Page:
Vila Pouca de Aguiar

Vila Pouca de Aguiar

The ruins of the Castle of Pena de Aguiar


Coat of arms
Coordinates: 41°30′2″N 7°38′32″W / 41.50056°N 7.64222°W / 41.50056; -7.64222Coordinates: 41°30′2″N 7°38′32″W / 41.50056°N 7.64222°W / 41.50056; -7.64222
Country  Portugal
Region Norte
Subregion Alto Trás-os-Montes
Intermunic. comm. Alto Tâmega
District Vila Real
Parishes 14
  President Domingos Dias (PPD-PSD)
  Total 437.07 km2 (168.75 sq mi)
Elevation 797 m (2,615 ft)
Population (2011)
  Total 13,187
  Density 30/km2 (78/sq mi)
Time zone WET/WEST (UTC+0/+1)
Postal code 5450
Area code 259
Patron Divino Salvador

Vila Pouca de Aguiar (Portuguese pronunciation: [ˈvilɐ ˈpowkɐ ðɨ ɐɣiˈaɾ]) is a municipality in the district of Vila Real in northern Portugal. The population in 2011 was 13,187,[1] in an area of 437.07 km².[2] The town proper has about 3,456 residents.


The lookout and battlements of the Castle of Pena de Aguiar
The Casa do Condado of Ferreira Botelho and Albino Ângelo Ferreira Botelho, today the Municipal Museum

The origin of Vila Pouca da Aguiar has caused differing opinions. Some authors hypothesis that "Vila Pouca" was the successor to the ancient city of "Cauca", which was governed by Emperor Theodosius I.[3] Yet, this theory can not explain the name transition from Cauca to Pouca.[3] Another belief is that "Vila Pouca" was a reference to a small agrarian community, and that "Aguiar" was a reference to an ancient administrative region. The name was, therefore, most likely, a phrase to disambiguate all the other communities named "Vila Pouca".[3] Literally, the name means "Vila Pouca OF Aguiar", wherein etymologically, "aguiar" derived from the word aquila to designate "where the eagles are" (águia is Portuguese: eagle).[3]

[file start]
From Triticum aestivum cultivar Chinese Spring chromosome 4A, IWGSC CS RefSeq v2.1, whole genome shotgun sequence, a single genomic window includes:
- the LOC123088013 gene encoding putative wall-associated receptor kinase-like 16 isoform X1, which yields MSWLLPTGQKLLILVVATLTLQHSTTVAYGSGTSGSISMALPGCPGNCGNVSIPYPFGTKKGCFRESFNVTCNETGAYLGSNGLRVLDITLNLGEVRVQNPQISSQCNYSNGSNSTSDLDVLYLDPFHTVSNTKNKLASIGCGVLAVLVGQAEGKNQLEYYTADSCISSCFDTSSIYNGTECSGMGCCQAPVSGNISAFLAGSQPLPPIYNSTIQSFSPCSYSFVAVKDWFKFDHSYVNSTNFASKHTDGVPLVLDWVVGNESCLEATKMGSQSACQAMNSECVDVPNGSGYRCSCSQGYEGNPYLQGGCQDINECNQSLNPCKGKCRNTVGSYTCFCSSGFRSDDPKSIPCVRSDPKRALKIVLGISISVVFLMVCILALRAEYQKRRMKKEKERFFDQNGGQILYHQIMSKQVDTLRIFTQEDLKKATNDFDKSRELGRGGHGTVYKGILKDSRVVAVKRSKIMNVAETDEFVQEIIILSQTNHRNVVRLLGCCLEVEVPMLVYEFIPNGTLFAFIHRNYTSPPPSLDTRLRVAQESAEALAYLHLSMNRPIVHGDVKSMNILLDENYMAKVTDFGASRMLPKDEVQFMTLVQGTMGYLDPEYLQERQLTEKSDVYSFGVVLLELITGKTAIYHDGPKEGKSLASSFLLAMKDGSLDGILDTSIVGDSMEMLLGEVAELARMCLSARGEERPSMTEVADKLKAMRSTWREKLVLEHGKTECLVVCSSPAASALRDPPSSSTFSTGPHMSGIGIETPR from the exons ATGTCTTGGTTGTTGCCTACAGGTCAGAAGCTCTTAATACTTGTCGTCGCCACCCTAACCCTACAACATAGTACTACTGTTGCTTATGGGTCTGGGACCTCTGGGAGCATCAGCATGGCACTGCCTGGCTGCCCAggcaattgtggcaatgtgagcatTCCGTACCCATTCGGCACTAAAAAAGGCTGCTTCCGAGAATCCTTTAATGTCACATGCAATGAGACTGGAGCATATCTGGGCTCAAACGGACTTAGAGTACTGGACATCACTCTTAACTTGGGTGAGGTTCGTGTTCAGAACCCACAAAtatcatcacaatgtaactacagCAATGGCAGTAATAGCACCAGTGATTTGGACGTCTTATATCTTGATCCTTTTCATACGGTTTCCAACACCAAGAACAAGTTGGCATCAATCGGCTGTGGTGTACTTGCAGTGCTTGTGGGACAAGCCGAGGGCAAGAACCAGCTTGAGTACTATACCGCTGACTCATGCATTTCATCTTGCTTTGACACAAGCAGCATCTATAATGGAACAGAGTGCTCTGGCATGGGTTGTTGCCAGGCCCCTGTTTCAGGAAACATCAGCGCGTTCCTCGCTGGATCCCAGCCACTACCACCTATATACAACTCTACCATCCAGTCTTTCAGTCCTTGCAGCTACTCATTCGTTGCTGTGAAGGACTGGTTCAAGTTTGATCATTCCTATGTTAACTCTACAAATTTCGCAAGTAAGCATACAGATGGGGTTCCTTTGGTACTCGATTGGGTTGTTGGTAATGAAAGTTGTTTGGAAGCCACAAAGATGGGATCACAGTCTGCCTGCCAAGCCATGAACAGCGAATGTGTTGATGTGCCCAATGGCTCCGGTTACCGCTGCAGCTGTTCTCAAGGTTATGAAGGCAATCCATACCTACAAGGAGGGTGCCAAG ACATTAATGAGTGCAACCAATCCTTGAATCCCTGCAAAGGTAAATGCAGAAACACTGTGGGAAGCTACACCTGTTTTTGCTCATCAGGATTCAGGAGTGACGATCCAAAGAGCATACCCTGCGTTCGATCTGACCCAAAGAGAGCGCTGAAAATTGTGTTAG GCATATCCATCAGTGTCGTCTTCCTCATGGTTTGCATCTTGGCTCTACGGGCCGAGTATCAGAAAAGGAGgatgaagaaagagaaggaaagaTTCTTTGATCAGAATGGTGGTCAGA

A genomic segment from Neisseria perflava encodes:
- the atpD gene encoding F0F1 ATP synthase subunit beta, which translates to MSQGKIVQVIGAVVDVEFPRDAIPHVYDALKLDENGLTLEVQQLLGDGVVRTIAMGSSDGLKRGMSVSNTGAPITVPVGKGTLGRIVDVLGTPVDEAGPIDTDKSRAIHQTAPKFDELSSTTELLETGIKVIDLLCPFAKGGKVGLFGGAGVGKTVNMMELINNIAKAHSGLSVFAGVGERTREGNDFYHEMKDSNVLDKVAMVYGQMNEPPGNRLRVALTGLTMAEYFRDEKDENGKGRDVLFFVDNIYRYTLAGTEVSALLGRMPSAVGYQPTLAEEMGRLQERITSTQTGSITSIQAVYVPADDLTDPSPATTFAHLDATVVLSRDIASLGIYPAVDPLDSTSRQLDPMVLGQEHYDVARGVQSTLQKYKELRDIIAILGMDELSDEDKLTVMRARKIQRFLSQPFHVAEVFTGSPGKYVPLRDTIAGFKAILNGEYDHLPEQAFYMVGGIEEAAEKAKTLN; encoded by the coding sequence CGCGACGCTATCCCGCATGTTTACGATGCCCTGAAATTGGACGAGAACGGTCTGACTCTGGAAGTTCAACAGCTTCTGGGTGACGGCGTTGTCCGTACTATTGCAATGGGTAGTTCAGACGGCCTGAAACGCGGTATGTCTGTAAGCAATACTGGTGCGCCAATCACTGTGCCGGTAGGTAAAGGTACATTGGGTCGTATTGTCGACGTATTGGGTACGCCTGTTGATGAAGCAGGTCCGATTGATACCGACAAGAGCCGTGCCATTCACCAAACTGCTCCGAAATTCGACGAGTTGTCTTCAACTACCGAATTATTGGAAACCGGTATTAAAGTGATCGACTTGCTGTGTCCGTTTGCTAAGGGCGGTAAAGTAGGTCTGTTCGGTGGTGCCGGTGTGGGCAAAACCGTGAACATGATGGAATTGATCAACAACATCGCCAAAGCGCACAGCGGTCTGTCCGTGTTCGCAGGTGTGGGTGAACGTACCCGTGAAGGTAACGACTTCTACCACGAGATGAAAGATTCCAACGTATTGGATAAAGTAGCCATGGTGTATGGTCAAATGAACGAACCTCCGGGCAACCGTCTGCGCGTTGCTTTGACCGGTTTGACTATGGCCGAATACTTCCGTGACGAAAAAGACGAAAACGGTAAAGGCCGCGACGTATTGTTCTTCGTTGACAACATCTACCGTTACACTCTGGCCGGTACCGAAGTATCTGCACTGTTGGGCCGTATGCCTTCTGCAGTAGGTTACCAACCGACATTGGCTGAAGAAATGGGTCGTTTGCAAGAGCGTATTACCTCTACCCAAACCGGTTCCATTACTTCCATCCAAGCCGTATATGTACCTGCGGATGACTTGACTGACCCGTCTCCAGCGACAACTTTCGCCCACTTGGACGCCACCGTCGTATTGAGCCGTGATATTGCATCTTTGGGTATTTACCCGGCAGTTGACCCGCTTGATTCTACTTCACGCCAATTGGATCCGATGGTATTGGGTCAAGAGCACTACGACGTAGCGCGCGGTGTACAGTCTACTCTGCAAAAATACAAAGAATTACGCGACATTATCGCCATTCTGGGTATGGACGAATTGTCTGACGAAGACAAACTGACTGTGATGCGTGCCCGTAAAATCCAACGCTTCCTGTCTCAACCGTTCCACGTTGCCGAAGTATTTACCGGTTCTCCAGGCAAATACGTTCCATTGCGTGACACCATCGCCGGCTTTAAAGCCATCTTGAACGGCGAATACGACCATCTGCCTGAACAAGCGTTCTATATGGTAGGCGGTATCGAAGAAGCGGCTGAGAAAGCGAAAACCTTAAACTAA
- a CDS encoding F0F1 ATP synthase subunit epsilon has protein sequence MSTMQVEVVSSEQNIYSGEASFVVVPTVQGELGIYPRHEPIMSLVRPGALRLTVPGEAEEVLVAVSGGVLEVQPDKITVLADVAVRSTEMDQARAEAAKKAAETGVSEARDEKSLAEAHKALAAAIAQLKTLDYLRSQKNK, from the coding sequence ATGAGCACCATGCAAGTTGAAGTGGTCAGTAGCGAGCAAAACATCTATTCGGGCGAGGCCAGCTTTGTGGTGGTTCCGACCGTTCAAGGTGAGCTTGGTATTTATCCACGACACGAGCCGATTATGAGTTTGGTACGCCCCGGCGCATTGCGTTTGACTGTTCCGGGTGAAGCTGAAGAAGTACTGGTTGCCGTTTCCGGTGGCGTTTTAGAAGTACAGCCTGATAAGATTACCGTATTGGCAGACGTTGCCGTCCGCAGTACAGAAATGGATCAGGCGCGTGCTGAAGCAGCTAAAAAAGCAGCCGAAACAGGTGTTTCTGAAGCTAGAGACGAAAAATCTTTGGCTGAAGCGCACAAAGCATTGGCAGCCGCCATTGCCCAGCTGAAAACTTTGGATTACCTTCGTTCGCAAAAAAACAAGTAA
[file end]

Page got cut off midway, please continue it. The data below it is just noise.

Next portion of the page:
In the 13th century, the municipality of Vila Pouca de Aguiar was part of the land of Aguiar, much like other such as sites, like the Ribeira de Pena (or Portuguese: Ravine of Pena).[3] In the 12 and 13th century, Aguiar was constituted by seven grande ecclesiastical parishes, which included São Salvador de Jugal, which corresponded to the actual parish of Vila Pouca de Aguiar.[3] The Inquirições (inquiries/inventory) of King Afonso II established that the parochia of São Salvador de Jugal was composed of the localities and towns: Condado (three couples); Calvos (one couple); Guilhado (four couples) and Nuzedo (20 couples), in addition to the towns of Fraengo and Outeiro.[3] The document also identifies Jugal as an administrative unit, with elaborated administrative domain over the territory of Aguiar, and where the parochial church was located, but no reference to Jugal as a town.[3]